On Post

Four VMI Retirees Recognized for Their Inspiration

aerial shot of barracks and parade ground during a parade

The Corps of Cadets stand at attention while the Regimental Band plays during the Retirement Parade.—VMI Photo by Lexie West.

Four longstanding employees were honored at the annual retirement parade for staff and faculty members, and they joined Maj. Gen. Cedric T. Wins ’85, superintendent, in taking review. These staff members were Col. John Brodie (Hon), director of music; Col. James Coale, Ph.D., professor and Department of Human Performance and Wellness head; Col. Jon-Michael Hardin, Ph.D., professor and Department of Mechanical Engineering head; and Col. Richard Rowe, Ph.D., professor of biology and VMI Research Laboratories director of research.

Regardless of the occasion, a VMI parade would not be complete without the Regimental Band playing marches and beating a cadence, and for the past 36 years, the face, personality, and an anchor of the Regimental Band has been the highly recognizable and animated Brodie.

Brodie, a trumpet player, earned his bachelor’s degree in music education from West Chester University (formerly West Chester State College) in Pennsylvania, then moved to Granada, Colorado, where he taught high school for two years. He served in the U.S. Marine Corps from 1983–88 as a member of the Commandant’s Own Drum and Bugle Corps while simultaneously earning a master’s degree from Catholic University in Washington, D.C., where he also studied with Adel Sanchez, principal trumpet with the National Symphony Orchestra.

Brodie arrived at VMI in July 1988 and could be found anywhere and during any performance of the musical groups under his direction—including the Commanders Jazz Band, the Institute Brass Ensemble, the Herald Trumpets and Drummers, the Cadet Buglers, the Concert Band, and the Glee Club. He has taken groups all over the world to perform, including New Orleans; Chicago; Washington, D.C.; Savannah; California; Florida; Hawaii; Puerto Rico; France; Germany; the Czech Republic; New Zealand; Dubai; Morocco; England, Portugal; and Russia.

Brodie, who grew up in Chicago playing ice hockey, brought his love for the sport to VMI and established the ice hockey club. The team practices at the sports complex in Roanoke, Virginia, and competes in the Blue Ridge Hockey Association/American Collegiate Hockey Association.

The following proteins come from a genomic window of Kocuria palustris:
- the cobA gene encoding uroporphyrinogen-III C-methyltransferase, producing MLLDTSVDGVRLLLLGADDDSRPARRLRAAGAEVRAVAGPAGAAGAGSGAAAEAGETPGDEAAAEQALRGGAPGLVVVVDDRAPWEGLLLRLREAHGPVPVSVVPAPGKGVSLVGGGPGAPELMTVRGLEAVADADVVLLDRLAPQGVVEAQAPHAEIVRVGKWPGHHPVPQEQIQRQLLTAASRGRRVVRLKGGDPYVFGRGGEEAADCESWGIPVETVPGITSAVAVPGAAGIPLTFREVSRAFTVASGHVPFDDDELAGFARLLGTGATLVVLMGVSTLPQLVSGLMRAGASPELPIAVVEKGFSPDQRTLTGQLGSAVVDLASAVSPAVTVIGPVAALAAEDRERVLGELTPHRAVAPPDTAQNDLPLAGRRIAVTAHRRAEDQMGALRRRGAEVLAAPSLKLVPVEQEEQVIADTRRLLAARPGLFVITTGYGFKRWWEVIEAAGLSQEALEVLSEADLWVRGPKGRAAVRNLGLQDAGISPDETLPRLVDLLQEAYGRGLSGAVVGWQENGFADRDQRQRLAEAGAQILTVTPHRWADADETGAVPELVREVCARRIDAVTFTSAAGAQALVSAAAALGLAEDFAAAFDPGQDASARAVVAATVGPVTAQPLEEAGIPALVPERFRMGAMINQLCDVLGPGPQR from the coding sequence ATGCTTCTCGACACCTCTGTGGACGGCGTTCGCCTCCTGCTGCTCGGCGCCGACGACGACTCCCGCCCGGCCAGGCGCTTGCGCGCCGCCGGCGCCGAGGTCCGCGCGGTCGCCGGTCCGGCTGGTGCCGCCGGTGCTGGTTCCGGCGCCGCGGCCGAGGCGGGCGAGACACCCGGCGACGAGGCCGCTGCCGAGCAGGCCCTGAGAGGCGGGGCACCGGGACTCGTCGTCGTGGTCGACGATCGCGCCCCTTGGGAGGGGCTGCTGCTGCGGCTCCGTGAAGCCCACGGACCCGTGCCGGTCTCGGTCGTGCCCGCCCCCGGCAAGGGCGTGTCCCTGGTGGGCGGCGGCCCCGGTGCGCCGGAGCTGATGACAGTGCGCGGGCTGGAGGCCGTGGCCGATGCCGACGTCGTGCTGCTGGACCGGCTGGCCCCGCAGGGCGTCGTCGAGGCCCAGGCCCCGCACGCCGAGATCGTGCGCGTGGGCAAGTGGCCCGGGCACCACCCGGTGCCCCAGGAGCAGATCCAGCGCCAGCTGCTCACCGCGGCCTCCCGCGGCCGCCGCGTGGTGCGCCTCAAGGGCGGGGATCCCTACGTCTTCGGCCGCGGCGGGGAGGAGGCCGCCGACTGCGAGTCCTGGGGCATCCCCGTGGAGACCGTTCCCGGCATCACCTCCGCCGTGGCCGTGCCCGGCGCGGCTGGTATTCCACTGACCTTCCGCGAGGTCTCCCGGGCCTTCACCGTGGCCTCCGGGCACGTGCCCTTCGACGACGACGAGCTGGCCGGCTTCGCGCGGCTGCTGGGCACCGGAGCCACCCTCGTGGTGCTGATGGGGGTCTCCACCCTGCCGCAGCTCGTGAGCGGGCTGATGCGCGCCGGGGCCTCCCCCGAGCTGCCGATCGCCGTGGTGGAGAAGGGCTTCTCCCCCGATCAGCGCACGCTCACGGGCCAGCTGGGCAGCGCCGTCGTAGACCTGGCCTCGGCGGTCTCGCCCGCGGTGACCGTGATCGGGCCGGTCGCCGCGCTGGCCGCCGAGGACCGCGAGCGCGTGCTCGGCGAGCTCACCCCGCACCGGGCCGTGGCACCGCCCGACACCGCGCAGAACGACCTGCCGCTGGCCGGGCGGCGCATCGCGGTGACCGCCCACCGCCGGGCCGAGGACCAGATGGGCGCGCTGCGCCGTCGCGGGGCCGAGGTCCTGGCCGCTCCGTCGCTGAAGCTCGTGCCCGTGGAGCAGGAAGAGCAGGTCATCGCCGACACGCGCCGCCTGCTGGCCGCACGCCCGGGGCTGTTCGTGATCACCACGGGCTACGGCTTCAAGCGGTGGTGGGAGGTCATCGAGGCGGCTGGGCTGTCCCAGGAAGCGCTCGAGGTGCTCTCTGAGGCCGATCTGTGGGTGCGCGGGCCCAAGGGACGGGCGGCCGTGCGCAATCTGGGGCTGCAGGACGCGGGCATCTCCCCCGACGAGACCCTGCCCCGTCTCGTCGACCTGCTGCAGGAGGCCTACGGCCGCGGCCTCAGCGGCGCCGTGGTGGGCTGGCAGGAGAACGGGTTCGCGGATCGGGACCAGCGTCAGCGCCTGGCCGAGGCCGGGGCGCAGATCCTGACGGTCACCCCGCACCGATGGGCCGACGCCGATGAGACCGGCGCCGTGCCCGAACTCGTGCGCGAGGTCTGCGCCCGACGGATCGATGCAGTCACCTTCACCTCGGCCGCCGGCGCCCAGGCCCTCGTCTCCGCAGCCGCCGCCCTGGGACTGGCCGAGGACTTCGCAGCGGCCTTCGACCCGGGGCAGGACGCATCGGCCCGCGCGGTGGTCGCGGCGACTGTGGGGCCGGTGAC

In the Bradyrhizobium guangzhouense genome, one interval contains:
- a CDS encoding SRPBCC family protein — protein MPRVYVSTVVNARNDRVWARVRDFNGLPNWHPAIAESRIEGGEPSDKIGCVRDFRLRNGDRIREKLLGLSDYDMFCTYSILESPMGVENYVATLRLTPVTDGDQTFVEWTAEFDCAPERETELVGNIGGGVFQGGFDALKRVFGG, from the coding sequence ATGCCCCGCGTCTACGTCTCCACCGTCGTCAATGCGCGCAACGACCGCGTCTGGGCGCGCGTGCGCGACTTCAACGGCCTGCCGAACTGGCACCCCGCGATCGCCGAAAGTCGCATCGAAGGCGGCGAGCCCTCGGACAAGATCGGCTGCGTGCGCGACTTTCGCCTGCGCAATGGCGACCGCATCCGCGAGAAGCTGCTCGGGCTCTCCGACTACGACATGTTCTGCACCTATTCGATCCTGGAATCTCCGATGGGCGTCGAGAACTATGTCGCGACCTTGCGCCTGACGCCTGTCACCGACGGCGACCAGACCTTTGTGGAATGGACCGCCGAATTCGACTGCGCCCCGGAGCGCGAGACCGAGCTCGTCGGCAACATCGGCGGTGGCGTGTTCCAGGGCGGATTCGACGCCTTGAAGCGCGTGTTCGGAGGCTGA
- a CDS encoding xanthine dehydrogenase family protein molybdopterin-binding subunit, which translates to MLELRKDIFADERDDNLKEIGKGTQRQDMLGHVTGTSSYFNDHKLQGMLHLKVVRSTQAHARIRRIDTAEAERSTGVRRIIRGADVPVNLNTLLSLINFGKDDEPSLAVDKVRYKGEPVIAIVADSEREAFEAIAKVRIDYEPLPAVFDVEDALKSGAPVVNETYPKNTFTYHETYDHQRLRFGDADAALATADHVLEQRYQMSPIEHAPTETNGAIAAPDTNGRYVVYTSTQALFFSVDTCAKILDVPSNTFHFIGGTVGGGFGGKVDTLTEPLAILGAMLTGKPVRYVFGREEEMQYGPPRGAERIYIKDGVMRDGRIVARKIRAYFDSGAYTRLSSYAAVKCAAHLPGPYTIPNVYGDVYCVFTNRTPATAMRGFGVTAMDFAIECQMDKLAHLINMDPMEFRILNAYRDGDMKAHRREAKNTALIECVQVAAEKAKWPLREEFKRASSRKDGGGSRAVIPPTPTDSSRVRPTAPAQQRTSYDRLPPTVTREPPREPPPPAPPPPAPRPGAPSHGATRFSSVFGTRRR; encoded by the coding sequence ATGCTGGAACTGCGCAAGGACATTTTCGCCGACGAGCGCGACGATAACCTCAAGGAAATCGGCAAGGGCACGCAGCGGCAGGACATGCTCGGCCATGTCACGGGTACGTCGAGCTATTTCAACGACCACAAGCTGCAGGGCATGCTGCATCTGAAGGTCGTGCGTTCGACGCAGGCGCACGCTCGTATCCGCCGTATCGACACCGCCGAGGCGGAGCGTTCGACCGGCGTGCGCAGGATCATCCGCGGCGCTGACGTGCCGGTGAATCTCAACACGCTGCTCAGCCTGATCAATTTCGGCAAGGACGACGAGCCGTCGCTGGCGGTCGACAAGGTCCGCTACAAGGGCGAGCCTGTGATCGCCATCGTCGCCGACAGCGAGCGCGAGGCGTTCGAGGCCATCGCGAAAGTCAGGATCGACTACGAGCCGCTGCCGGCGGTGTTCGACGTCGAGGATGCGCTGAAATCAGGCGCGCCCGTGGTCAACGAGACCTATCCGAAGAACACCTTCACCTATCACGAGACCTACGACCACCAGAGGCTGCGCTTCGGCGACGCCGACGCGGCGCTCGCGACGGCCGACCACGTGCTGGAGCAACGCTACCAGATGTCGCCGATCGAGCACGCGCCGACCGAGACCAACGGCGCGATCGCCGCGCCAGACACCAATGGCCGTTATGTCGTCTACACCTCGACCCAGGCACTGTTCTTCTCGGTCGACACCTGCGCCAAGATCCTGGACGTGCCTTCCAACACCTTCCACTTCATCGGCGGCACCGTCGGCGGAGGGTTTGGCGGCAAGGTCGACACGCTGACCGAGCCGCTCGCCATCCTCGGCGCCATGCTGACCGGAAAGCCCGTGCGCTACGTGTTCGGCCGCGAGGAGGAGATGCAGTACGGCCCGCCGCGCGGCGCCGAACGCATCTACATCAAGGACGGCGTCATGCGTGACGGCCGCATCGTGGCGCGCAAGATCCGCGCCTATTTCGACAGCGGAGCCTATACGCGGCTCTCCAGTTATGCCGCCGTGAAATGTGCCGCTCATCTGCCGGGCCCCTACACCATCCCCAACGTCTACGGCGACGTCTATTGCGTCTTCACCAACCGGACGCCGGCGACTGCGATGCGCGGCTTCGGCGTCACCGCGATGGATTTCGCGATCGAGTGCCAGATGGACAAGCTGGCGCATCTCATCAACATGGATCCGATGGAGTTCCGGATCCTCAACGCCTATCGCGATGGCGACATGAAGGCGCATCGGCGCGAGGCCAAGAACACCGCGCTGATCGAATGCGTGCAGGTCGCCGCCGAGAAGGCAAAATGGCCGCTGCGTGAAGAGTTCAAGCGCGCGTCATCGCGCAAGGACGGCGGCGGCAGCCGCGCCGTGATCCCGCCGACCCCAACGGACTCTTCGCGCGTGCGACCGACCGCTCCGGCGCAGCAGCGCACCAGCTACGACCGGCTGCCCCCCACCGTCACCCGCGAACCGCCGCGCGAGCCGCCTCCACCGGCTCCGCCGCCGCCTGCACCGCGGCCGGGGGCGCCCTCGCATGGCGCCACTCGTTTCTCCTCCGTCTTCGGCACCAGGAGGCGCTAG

While directing music at VMI, Brodie earned his doctorate from Catholic University. The VMI Alumni Association Board of Directors named him an honorary alumnus of the Institute in 2008. The Institute honored him with a Distinguished Service Award in 1991, the VMI Achievement Medal in 1999, and the Faculty Mentor Awards in 2004 and 2005. He was given honorary brother rat status by the Class of 1992.

Brodie shared that being at VMI has been a great experience. “The cadets have kept me young. They are full of enthusiasm. Whenever I suggest something new, they are keen to give it a try.”

Maj. Gen. Cedric T. Wins ’85 is joined by Col. James Coale, Col. John Brodie, Col. Richard Rowe, and Col. Jon-Michael Hardin in taking review of the Retirement Parade

Maj. Gen. Cedric T. Wins ’85 is joined by Cols. James Coale, John Brodie (Hon), Richard Rowe, and Jon-Michael Hardin in taking review of the Retirement Parade.—VMI Photo by Kelly Nye.

Cadet Annie Townsend ’24, Band Company commander, stated that Brodie is the glue that holds Band Company together. “He is always encouraging, optimistic, and has taught us that persistence and passion will get us a long way. He will be greatly missed, but his legacy will live on through the lives of many cadets—past, present, and future.”

Col. Adrian T. Bogart III ’81, commandant to the Corps of Cadets and Brodie’s commanding officer, agreed with Townsend. “John Brodie is a legend, and he will be missed,” he said.

Ryan Hayes O’Connor ’24, regimental drum major, said, “Colonel Brodie has demonstrated his love for the band and the Institute, as well as his passion for music, throughout his many years of service. The lessons I have learned from him are unmatched, and the experiences I have enjoyed with him will live with me for the rest of my life.”

Coinciding with the Retirement Parade was a reunion of nearly 225 Band Company members, who, along with their family members, cheered the Regimental and Pipe Bands throughout the parade and greeted Brodie with their well wishes and congratulations following the parade. Peter Del Vecchio, a local musician, friend of Brodie, and fellow trumpeter, composed the pass-in-review march played by the Regimental Band during the parade especially for the occasion and titled it simply, “Col. Brodie’s March.”

Brodie’s wife, Sarah, wanted to honor her husband upon his retirement and recently established the Col. John A. Brodie Band Scholarship.

Brodie plans to spend his retirement volunteering at the UVA Medical Center, mentoring cancer patients. He also wants to start a prison music program. He and Sarah will also spend time visiting their four children and enjoy sailing their boat.

Coale, who had just graduated with a bachelor’s degree from Springfield College in Massachusetts, was hired as an interim instructor in the Department of Physical Education in 1979. Coale knew little about VMI or Lexington before he arrived on post and had planned to move back to New England after his short-term employment. However, one year turned into two, and when another faculty member accepted a position at the U.S. Military Academy, Coale was offered a permanent position.

Coale, who played football in college, had always wanted to coach. He had developed an interest in the fledgling science of strength and conditioning after meeting Bill Starr, who coached for the Baltimore Colts and is credited for helping create and promote S&C. Coale offered to work with the VMI football team on a volunteer basis and the football coach, who had not yet been sold on the value of S&C, reluctantly agreed.